By Beverly Gadson-Birch Memorial Day weekend, one of the busiest holidays of the year, Governor McMaster is cracking open the state’s doors for business, purportedly on a much smaller scale.  After two months of lockdown, folks are eager to get their boats out on the water, chill out on beaches and fire up the grill.…

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Criticism and Facebook Posts Don’t Fix Problems

By Barney Blakeney I’m technologically challenged. I don’t do technology very well (mostly by choice).  So I tell folks, if you want me to see something immediately, don’t put it on Facebook, call or email me. Those two technical venues I can handle. So I’m on Facebook the other day when I see a message…

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Thinking About The Present Times

By Hakim Abdul-Ali As you read this, I’d like you to consider the spiritual fact about how bless you and I are to be alive in this phase of existence so far, especially, considering what’s going on. I hope you are not taking that for granted because the living experience thus far is becoming quite…

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Living Through Challenging Times

By Beverly Gadson-Birch I do not know about you, but I need to take a break from the news. As the country opens back up for business, folks are already letting their guard down. They are not wearing masks and practicing social distancing in public places. It is good some restrictions are being lifted, but shoppers…

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What About the Parents?

Without a doubt these are trying times. Every day we hear about, talk about and honor first line responders and essential workers. I support this, but I would like to add parents to those we honor as well. In most situations parents don’t have a choice about the role they must perform. For example, imagine…

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Re-opening During a Pandemic takes Strategic Planning for Sustainability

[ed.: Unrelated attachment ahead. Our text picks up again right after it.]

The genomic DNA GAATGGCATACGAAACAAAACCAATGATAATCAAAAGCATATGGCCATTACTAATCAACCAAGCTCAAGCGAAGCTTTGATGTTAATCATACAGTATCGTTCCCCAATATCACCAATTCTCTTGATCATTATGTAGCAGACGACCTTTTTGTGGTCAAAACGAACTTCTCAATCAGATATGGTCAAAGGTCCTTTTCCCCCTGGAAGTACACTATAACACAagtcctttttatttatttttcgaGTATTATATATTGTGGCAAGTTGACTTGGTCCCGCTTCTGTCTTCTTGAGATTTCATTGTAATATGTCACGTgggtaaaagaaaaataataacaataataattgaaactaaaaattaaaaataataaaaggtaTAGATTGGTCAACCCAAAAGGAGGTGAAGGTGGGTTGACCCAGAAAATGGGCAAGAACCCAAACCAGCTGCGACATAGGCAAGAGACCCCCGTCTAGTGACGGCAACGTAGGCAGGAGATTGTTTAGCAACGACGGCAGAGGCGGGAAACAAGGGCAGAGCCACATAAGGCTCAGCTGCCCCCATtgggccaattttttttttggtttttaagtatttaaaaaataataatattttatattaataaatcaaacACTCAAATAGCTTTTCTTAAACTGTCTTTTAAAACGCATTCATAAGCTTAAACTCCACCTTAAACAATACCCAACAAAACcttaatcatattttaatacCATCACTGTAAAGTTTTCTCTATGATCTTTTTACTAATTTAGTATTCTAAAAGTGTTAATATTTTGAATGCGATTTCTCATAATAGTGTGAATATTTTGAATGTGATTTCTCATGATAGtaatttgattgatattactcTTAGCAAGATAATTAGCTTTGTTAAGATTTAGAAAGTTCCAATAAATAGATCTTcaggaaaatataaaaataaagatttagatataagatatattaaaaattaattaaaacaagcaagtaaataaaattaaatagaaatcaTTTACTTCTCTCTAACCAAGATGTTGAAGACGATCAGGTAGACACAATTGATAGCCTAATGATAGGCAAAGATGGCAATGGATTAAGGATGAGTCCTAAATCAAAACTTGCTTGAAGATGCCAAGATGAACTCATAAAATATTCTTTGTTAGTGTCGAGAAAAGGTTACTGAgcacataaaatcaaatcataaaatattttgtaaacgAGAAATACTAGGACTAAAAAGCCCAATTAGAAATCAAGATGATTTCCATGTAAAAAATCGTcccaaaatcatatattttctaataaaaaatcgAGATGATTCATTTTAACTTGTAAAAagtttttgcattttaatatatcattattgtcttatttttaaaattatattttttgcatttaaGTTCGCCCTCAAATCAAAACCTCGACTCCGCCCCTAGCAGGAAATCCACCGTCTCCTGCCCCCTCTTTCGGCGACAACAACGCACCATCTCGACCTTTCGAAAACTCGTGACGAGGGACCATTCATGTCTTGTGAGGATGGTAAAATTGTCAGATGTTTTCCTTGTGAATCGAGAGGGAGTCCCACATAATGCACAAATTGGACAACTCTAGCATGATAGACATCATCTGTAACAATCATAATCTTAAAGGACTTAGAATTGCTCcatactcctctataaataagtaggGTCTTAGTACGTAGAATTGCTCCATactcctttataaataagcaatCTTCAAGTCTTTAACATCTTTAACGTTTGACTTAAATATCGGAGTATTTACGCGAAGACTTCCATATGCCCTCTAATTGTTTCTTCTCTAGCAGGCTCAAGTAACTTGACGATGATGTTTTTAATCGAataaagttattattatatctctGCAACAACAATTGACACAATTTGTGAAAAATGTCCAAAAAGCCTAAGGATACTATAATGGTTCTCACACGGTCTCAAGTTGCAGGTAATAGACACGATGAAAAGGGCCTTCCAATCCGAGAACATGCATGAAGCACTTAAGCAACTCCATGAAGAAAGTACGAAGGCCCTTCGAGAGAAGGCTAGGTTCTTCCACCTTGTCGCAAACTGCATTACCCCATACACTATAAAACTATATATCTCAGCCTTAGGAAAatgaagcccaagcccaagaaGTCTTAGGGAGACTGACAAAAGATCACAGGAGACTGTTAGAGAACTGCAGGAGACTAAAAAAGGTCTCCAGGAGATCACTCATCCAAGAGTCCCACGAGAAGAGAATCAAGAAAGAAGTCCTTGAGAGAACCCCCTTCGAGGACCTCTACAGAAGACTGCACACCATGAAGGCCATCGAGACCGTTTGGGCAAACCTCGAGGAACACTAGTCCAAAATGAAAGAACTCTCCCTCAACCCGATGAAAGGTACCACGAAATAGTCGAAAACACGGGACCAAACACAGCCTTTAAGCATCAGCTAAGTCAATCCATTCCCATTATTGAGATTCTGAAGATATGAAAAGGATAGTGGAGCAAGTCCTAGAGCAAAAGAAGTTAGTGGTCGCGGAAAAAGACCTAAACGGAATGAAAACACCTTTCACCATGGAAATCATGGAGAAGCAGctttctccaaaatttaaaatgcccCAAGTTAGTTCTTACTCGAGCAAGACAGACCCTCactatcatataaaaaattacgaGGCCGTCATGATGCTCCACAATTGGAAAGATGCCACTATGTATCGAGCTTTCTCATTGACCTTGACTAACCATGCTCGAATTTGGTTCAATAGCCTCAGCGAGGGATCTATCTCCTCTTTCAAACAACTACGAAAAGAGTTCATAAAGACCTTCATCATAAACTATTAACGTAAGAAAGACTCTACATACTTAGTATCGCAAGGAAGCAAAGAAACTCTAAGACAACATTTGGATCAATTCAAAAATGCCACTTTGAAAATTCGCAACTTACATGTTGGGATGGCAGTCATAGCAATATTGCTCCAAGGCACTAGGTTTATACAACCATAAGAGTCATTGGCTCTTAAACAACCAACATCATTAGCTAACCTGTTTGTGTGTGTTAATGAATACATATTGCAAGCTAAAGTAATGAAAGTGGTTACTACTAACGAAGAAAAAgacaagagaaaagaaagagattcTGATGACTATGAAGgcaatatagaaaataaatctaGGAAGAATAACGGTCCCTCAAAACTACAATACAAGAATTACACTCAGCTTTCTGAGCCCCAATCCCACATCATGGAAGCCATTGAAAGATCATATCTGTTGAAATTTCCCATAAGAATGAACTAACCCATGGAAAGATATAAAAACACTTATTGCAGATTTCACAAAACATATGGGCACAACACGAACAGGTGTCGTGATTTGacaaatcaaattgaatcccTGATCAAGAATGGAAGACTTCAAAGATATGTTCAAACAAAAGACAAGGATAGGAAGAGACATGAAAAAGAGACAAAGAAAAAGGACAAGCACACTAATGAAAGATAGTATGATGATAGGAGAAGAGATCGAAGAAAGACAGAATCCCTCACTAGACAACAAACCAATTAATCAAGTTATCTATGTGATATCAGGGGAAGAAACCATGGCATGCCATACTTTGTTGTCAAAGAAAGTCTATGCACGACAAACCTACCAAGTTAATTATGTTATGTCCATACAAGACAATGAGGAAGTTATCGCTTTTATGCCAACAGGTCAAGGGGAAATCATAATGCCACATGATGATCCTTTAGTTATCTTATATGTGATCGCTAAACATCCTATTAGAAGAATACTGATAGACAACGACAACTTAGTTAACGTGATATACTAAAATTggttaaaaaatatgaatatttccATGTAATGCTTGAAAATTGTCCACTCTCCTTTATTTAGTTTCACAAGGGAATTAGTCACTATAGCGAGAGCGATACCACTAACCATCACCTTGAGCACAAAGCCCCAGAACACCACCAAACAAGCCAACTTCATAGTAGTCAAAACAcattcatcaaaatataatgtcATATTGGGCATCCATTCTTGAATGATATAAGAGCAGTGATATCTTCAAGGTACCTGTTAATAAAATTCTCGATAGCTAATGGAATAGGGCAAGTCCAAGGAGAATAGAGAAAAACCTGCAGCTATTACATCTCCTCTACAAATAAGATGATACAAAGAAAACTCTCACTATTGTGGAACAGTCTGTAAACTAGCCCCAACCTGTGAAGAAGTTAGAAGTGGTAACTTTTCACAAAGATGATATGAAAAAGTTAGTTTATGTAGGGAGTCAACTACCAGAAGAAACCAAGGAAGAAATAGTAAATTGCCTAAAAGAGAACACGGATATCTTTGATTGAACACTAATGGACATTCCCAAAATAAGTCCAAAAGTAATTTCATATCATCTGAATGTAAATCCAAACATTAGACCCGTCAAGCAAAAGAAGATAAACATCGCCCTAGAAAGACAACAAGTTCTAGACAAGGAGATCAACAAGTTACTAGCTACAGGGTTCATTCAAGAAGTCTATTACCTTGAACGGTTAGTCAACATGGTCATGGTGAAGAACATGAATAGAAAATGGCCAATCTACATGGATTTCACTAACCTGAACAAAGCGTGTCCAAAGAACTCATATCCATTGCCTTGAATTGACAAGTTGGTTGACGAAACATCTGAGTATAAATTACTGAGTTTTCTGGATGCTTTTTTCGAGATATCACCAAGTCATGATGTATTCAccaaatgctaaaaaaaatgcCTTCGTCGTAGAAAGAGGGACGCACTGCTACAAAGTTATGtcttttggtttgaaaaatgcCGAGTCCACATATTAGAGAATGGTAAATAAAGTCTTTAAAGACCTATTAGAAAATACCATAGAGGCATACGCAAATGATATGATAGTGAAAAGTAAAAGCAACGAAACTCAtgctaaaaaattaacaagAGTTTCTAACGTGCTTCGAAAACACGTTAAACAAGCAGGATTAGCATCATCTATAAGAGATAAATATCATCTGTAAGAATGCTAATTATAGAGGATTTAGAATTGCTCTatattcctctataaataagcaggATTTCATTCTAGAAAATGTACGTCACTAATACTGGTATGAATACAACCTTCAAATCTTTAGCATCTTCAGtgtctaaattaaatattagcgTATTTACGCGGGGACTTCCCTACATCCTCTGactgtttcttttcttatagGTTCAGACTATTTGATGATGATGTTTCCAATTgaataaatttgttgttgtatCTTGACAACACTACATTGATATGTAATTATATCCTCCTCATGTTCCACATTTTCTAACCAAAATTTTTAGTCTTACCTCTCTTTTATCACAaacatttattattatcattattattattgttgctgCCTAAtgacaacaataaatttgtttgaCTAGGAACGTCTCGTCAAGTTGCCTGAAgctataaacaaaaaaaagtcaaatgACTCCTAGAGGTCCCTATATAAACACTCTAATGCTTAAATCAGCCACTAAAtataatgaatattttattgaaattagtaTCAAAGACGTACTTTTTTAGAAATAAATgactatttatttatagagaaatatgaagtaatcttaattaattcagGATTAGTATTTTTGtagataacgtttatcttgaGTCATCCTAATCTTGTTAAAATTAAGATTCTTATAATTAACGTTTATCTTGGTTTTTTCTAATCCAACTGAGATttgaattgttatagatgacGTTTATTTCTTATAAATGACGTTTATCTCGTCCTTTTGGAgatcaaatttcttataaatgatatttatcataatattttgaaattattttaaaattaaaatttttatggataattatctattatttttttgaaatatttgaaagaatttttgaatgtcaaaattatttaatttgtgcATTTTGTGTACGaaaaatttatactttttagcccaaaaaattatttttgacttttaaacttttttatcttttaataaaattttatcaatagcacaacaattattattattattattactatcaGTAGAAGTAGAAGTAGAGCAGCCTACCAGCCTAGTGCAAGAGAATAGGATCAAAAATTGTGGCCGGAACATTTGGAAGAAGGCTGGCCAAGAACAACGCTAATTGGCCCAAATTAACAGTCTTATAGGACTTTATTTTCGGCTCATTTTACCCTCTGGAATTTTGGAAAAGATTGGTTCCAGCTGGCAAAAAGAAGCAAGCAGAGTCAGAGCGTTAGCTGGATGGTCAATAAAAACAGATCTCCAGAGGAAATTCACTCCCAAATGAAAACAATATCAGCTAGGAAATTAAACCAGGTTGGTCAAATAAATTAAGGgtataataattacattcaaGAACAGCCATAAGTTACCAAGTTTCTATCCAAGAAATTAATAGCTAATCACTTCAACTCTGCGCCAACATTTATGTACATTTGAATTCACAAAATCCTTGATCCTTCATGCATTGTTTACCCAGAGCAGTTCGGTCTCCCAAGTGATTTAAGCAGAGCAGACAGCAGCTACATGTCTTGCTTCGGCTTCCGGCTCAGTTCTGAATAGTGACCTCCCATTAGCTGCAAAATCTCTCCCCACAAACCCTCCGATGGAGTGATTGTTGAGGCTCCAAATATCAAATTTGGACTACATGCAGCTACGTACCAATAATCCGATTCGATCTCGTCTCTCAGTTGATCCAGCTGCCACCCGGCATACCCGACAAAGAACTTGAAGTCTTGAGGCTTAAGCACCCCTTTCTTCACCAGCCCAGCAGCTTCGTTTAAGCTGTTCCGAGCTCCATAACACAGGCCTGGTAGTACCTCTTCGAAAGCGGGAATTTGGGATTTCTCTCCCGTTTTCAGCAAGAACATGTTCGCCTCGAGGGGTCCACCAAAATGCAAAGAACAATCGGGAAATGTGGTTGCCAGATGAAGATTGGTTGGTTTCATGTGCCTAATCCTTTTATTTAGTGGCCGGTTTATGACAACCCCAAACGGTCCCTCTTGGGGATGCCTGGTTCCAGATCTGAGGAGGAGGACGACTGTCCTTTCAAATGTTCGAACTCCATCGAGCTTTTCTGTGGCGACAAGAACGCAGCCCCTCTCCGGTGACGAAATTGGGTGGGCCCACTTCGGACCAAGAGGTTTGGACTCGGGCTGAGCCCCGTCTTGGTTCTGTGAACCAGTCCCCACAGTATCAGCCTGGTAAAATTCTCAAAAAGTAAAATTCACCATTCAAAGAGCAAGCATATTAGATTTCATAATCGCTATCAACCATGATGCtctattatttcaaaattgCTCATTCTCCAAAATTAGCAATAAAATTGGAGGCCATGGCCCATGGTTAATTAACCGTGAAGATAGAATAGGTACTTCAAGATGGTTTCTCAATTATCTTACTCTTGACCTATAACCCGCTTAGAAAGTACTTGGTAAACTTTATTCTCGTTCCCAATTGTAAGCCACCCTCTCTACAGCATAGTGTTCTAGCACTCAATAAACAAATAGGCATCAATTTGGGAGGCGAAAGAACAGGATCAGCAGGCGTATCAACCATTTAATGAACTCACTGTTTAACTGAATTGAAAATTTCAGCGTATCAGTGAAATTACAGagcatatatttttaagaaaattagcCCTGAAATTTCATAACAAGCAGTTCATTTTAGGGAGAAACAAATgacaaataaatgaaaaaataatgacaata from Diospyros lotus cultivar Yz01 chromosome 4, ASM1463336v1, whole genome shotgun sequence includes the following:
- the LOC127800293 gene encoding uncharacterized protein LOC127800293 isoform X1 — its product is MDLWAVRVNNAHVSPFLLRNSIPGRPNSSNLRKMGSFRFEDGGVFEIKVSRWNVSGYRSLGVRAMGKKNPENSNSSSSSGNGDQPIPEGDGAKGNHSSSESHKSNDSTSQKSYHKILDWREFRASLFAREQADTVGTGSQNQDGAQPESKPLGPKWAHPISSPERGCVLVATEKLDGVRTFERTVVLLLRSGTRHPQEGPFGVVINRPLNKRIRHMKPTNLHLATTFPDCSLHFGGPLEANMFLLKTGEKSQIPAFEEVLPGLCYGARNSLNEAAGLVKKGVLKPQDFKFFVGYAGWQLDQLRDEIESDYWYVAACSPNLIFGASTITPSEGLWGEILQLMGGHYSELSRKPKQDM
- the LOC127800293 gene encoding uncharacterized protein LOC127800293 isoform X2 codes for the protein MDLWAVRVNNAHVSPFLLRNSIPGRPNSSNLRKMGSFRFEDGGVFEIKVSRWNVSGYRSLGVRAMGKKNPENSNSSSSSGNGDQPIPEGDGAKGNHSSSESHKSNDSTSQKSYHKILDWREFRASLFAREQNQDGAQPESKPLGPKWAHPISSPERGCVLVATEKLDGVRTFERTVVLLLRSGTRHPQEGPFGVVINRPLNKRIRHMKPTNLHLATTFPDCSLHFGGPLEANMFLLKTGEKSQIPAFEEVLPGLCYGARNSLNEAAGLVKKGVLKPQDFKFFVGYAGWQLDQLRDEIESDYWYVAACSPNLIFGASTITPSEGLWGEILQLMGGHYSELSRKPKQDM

As states reopen their economies during the Coronavirus pandemic, opportunities abound to make African American businesses sustainable. To keep your doors, open right now do not disregard the importance of ensuring customers have a safe, healthy shopping experience. Don’t become a statistic because you failed to take measures to assure your customers you care about…

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Lowcountry Local First Advocates A New Normal For Charleston’s Economic Future

Once the panic subsides, if the panic subsides, we would be mistaken to not pause long enough to think about the future of our city, region, and country with a new lens. Charleston’s real estate boom has been like a Girls Gone Wild video of investors clamoring to own a piece of the Holy City.…

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COVID-19 and Black America: Things A Vaccine Will Not Cure

By Dr. William Small, Jr. Old sayings often get to be old because they are most often true. One such saying that comes immediately to mind, suggests that when America gets a cold, Black America gets pneumonia. The current Covid-19 crisis illustrates that in spite of all of the political, social and economic progress that…

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As COVID-19 continues to spread amid a growing number of fatalities, Dr. James Hildreth said it’s critical that everyone follows stay-at-home orders, social distancing guidelines, and anything else that could help keep Americans safe during the pandemic

Discussion With The Chronicle

“The Chronicle” is a revered institution in the Charleston Black community, with loyal readers and subscribers of all ethnicities. As the Palmetto state’s recognized leader in African-American news coverage for more than forty-four years, “The Chronicle” has successfully reported on, gathered, recorded, told and printed about the penetrating known and invisible stories of the Black experience, both locally and nationally, with unquestioned verve and tenacity.

Chronicle staffers Barney Blakeney, Hakim Abdul-Ali and Damion Smalls sat on the panel